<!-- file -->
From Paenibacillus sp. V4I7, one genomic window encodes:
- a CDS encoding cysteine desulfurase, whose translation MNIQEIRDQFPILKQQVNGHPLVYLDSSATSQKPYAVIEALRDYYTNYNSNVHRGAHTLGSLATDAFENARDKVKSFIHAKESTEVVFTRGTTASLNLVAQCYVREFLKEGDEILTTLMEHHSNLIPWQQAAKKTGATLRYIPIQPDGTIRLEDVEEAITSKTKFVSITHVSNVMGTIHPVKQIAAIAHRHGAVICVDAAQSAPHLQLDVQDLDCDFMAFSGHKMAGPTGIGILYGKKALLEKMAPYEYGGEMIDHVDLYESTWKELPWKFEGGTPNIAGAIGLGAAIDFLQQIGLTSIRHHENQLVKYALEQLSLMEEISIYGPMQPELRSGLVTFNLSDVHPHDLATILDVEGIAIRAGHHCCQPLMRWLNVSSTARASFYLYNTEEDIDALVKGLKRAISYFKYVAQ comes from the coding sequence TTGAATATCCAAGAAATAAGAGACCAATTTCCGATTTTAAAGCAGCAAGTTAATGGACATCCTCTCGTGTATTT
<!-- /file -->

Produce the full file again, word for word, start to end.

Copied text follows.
From Paenibacillus sp. V4I7, one genomic window encodes:
- a CDS encoding cysteine desulfurase, whose translation MNIQEIRDQFPILKQQVNGHPLVYLDSSATSQKPYAVIEALRDYYTNYNSNVHRGAHTLGSLATDAFENARDKVKSFIHAKESTEVVFTRGTTASLNLVAQCYVREFLKEGDEILTTLMEHHSNLIPWQQAAKKTGATLRYIPIQPDGTIRLEDVEEAITSKTKFVSITHVSNVMGTIHPVKQIAAIAHRHGAVICVDAAQSAPHLQLDVQDLDCDFMAFSGHKMAGPTGIGILYGKKALLEKMAPYEYGGEMIDHVDLYESTWKELPWKFEGGTPNIAGAIGLGAAIDFLQQIGLTSIRHHENQLVKYALEQLSLMEEISIYGPMQPELRSGLVTFNLSDVHPHDLATILDVEGIAIRAGHHCCQPLMRWLNVSSTARASFYLYNTEEDIDALVKGLKRAISYFKYVAQ comes from the coding sequence TTGAATATCCAAGAAATAAGAGACCAATTTCCGATTTTAAAGCAGCAAGTTAATGGACATCCTCTCGTGTATTT